FOR IMMEDIATE RELEASE
Contact: Frank Lepore
Using NOAA's "hurricane hunting" WP-3D Orion" aircraft as a classroom, the team of hurricane scientists and aircrew will assist federal, state and local emergency managers in: Harlingen, Tex.; Galveston, Tex.; Gulfport, Miss.; Tallahassee, Fla.; and Fort Myers, Fla., to bring the "hurricane preparedness" message to students and the public.
This year's outreach effort is particularly poignant," said Max Mayfield, acting director of the National Hurricane center. "The approaching 100th anniversary of the "The Great Galveston Hurricane of 1900" (September 8, 1900) is a milestone event--a contrast of our vulnerability then and now."
"Hurricanes are not likely to surprise us as they did in 1900," Mayfield said. "The nation's investment in the science and technology of weather forecasting has given us tools and results undreamed of 100 years ago. The media and emergency management networks are much more sophisticated in getting the word to the public".
"Disasters of the past are etched on the minds of those who experienced them." Mayfield added. "The challenge now is the greater concentration of people and property along the same coastline who have never experienced a major hurricane (winds greater than 110 mph). We can provide the warnings. The public must prepare appropriately and act as directed by their local officials to avoid the dangers of the next major hurricane".
A likely continuing La Niña cycle persisting well into the 2000 Atlantic hurricane season means a potential for above average activity. In an average year the Atlantic will experience 10 named storms, which happens when their wind speeds reach 39 mph. Typically, six of the storms will develop further and become hurricanes, with winds of 74 mph or higher. On average, two of the six hurricanes will be "major", with winds above 110 mph.
"What matters is not just numbers; it's also where the storm makes landfall and how strong it is when it gets there," notes Stacy Stewart, the National Hurricane Center's warning coordination meteorologist. "The coastal population of Texas dodged Bret's bullet of 140 mph winds. Likewise a weaker Hurricane Irene came ashore over a sparsely populated area of southwest Florida".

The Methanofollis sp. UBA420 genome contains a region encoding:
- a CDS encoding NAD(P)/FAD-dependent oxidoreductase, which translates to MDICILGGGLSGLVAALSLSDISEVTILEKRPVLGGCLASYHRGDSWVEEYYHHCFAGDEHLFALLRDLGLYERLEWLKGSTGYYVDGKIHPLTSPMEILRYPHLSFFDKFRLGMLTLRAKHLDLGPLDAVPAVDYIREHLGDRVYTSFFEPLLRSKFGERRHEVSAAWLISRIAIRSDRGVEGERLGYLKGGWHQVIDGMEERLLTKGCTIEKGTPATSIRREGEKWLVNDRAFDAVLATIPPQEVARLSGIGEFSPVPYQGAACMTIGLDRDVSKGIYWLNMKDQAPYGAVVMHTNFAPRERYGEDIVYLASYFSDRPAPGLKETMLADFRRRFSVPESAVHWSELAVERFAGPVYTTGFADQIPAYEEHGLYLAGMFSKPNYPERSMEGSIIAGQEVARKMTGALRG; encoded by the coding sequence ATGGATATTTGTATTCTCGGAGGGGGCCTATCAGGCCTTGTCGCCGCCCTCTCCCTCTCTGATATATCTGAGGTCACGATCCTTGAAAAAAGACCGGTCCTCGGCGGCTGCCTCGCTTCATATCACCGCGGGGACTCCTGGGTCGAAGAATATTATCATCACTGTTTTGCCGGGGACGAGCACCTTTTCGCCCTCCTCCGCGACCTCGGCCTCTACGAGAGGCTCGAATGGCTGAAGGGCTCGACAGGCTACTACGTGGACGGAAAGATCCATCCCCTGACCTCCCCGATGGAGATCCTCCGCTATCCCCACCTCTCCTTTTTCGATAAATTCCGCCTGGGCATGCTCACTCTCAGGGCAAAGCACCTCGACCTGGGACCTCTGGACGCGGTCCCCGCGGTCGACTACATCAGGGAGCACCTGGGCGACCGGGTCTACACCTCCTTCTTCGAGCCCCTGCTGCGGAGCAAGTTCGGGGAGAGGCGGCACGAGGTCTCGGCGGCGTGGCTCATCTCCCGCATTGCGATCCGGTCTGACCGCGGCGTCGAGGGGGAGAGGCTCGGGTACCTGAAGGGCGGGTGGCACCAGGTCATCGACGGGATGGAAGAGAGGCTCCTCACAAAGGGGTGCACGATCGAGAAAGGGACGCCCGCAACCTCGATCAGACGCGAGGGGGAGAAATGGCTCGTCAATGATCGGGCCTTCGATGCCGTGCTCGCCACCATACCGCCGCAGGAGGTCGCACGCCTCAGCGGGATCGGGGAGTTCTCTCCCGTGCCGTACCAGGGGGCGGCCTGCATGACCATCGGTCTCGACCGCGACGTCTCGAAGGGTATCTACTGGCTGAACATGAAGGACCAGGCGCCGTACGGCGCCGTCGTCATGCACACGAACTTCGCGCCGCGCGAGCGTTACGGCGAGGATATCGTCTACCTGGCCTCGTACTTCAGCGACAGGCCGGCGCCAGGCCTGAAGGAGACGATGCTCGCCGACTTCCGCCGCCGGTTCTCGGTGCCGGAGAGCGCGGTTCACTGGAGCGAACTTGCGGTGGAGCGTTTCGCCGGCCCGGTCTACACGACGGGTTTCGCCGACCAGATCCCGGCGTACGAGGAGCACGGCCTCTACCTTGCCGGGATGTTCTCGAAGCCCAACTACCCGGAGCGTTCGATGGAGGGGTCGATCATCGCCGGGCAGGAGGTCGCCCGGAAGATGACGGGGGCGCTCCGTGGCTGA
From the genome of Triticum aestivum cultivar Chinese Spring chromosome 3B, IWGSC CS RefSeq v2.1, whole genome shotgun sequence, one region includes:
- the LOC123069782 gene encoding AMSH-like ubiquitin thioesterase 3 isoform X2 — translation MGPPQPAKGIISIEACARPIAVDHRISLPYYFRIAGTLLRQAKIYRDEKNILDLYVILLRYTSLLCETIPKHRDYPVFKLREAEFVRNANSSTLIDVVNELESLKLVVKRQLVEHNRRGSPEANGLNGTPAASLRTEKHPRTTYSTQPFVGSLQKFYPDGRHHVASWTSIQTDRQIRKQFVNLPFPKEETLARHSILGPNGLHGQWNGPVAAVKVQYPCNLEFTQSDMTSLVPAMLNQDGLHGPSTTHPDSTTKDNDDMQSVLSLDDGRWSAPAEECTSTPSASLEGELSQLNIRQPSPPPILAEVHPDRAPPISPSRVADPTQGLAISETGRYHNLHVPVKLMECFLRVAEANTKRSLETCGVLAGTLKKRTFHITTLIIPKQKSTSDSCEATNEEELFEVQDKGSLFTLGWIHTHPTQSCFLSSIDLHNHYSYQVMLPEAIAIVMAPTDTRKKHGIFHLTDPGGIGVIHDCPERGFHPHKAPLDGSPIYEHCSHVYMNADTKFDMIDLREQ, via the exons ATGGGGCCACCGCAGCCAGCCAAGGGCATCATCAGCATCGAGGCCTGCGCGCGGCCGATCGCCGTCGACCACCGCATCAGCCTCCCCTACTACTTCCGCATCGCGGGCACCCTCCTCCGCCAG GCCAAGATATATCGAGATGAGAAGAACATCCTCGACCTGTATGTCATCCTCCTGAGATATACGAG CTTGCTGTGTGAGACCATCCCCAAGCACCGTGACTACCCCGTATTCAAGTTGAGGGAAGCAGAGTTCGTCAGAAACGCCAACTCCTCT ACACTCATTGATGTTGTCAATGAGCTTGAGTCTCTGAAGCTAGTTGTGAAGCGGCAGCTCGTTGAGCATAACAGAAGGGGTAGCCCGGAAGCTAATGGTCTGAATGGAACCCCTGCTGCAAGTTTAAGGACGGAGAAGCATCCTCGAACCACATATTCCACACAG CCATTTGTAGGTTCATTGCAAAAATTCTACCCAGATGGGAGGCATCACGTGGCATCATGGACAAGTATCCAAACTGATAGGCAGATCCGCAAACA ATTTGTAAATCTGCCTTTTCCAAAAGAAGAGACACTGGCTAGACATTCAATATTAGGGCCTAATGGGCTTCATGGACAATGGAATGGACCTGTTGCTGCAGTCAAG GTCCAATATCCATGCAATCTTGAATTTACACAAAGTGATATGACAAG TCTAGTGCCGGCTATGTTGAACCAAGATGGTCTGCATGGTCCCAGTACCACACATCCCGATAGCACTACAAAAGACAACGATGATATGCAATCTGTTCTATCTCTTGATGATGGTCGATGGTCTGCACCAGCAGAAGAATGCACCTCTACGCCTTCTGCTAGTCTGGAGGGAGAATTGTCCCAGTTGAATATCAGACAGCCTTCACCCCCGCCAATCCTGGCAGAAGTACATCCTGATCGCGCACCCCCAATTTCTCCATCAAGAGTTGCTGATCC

The four-engine turboprop hurricane-hunter, affectionately named "Miss Piggy" for Jim Henson's Muppets, is one of two NOAA aircraft assigned to support the agency's oceanographic and atmospheric research. It often flies into the "eye" of the storm to gather intensity and position data along with aircraft of the U.S. Air Force Reserve 53rd Weather Reconnaissance Squadron.
On this trip the WP-3 aircraft serves as a "flying" classroom and backdrop for educational briefings for area school children and the general public. Captain Don Winter, director, NOAA Aircraft Operations Center, noted the aircraft is an excellent platform for conducting the variety of missions they fly each year. While hurricane research is their specialty, the twenty-five year old plane makes a unique flying classroom. "It's the imposing nature of the aircraft and its mission along with the enthusiasm of the aircrew that captures the imagination of school children and the general public who will get to tour the aircraft", he said.
The aircraft will be open for public inspection
on the following dates and times at these airports:
Note to Editors: Additional background information is available on the National Hurricane Center's web site at http://www.nhc.noaa.gov And NOAA's Aircraft Operations Center http://www.hurricanehunters.noaa.gov